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Background: In adults, portal hypertension is generally caused by hepatic cirrhosis, whereas in children it is more commonly caused by extrahepatic abnormalities with normal liver function. Portal hypertension causes hemodynamic abnormalities. Gastrointestinal bleeding is the most severe clinical manifestation of portal hypertension in both children and adults. Pathogenetically, increased pressure in the portal vein can be caused by increased vascular resistance and increased portal blood flow. The site of obstruction can be prehepatic (portal vein obstruction), intrahepatic (presinusoidal: eg congenital hepatic fibrosis; para sinusoidal: cirrhosis, hepatotoxic drug therapy, vitamin A hepatotoxicity; post sinusoidal: venocclusive disease) and/or post hepatic (Budd-Chiari syndrome, constrictive pericarditis).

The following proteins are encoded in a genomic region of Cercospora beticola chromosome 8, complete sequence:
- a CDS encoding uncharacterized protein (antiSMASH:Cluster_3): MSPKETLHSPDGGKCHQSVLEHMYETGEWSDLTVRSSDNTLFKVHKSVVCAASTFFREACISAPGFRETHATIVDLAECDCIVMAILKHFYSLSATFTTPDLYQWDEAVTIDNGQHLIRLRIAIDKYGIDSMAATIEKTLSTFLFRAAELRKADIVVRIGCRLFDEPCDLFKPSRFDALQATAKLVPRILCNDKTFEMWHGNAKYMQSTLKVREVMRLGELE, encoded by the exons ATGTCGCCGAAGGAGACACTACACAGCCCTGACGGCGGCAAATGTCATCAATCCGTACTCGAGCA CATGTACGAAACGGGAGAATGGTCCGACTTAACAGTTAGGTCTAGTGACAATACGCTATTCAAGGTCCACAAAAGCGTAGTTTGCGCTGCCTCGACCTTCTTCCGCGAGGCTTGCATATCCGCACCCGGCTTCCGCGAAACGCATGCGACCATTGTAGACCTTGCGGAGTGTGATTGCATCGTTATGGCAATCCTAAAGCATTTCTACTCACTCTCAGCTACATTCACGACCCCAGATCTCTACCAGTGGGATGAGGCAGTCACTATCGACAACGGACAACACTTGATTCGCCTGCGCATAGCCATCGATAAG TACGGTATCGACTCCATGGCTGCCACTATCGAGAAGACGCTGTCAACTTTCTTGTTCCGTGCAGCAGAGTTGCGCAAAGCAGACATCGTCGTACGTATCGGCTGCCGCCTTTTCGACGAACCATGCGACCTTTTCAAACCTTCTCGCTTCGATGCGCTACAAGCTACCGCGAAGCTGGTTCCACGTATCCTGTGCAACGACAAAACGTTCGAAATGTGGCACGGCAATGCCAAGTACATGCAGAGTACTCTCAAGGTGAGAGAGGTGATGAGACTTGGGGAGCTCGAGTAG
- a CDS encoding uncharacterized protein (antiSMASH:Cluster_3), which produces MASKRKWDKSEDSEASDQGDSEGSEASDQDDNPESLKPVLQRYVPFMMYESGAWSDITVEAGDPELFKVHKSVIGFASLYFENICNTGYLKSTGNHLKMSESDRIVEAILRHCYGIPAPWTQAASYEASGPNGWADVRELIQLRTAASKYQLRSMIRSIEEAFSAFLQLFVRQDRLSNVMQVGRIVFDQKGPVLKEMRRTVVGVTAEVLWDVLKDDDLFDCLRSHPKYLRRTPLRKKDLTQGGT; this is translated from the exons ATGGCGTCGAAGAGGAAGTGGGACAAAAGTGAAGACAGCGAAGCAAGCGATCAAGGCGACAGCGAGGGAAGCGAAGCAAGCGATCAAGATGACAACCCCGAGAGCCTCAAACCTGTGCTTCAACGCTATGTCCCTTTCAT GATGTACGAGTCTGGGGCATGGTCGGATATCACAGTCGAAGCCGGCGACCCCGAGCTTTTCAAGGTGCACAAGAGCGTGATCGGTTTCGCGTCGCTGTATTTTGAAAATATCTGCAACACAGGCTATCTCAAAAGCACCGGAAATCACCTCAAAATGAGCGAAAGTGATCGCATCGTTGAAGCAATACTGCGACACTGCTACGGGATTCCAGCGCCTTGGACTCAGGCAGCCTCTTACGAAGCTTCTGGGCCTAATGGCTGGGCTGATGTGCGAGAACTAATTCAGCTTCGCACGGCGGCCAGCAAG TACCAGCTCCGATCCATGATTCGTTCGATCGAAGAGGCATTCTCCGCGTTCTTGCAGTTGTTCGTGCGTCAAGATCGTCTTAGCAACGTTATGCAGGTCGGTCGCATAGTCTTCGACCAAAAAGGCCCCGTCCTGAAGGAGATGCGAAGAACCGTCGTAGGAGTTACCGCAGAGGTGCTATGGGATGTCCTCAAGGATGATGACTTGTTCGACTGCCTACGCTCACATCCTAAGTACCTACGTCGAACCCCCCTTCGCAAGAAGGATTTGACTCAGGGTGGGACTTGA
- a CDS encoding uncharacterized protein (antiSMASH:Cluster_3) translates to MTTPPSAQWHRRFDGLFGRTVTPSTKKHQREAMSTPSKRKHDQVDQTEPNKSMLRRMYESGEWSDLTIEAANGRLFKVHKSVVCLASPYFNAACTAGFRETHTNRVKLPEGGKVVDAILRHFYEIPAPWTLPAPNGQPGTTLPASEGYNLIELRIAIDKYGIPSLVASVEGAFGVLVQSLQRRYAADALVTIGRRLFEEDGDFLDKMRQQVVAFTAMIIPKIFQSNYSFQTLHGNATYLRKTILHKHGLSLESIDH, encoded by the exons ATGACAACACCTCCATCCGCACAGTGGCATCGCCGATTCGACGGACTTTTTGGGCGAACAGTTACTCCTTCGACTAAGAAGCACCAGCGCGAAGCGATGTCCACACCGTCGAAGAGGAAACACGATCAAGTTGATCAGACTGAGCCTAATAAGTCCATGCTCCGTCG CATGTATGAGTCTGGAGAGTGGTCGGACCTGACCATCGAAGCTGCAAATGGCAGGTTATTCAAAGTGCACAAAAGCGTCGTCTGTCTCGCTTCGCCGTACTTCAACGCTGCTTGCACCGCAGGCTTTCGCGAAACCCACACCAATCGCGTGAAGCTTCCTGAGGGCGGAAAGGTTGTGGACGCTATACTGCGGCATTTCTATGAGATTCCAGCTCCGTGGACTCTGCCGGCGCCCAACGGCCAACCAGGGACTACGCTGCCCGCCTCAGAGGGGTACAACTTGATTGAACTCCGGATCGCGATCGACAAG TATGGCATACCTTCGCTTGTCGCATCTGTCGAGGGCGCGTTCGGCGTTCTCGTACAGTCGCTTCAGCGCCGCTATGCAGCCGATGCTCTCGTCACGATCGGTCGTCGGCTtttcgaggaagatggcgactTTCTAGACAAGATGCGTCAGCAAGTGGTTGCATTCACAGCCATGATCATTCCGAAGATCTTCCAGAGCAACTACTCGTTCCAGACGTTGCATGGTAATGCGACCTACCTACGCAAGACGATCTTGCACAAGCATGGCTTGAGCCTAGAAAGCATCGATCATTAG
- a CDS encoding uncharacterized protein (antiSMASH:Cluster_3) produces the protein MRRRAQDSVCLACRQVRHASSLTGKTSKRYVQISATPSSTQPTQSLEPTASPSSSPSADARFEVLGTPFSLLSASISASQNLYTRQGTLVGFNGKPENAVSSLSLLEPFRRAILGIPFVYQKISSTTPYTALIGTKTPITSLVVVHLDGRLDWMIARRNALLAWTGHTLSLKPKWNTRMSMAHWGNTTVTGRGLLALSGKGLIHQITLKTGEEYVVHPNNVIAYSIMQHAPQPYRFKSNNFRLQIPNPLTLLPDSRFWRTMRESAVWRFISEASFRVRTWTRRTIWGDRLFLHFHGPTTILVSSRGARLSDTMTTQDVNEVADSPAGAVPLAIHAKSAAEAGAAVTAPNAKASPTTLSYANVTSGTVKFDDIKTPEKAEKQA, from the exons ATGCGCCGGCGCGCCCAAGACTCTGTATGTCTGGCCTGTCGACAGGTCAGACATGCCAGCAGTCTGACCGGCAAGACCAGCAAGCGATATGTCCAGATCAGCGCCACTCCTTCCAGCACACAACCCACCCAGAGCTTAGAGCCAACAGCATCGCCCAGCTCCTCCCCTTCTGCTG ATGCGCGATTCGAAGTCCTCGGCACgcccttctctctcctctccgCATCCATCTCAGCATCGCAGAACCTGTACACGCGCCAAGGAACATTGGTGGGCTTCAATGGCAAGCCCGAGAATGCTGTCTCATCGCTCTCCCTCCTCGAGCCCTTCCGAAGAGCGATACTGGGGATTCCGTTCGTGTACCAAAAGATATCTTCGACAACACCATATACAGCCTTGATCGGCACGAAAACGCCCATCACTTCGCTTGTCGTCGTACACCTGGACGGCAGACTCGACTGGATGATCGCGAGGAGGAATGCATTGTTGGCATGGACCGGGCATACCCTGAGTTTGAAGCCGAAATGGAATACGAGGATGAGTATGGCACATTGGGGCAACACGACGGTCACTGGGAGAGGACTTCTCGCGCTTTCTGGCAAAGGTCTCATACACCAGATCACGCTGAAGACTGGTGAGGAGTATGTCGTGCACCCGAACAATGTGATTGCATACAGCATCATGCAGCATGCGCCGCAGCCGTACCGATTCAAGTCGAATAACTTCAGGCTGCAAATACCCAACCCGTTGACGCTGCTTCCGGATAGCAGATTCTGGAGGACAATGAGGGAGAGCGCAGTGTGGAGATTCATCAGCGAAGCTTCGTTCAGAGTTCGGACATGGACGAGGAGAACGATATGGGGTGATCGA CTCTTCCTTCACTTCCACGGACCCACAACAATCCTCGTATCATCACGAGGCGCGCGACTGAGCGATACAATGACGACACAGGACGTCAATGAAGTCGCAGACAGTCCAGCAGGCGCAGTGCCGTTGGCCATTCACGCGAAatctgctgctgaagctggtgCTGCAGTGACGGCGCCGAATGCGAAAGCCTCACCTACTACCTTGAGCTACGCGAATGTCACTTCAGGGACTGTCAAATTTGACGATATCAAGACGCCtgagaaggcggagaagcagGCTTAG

Case presentation: The study reports the results of observations of a case of a boy, FAA, aged 12 years and 2 months who came to the emergency room at Dr. M. Djamil General Hospital Padang with the main complaint of hematemesis and splenomegaly from physical examination. Non cirrhotic portal fibrosis is a causeĀ  that is not uncommon in the population in the early second decade of life. Some children with non-cirrhotic portal fibrosis as adults can end up with end stage liver disease.

Conclusion: Patients with noncirrhotic or cirrhotic portal hypertension can be assessed using the Child Pugh instrument as an instrument that is still used to determine the survival rate if patients with portal hypertension.


Case report Esophageal varices Hepatic cirrhosis

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How to Cite
Minanti, N. A., & Yusri Dianne Jurnalis. (2024). Hepatic Cirrhosis with Esophageal Varices: A Case Report. Bioscientia Medicina : Journal of Biomedicine and Translational Research, 8(7), 4578-4584.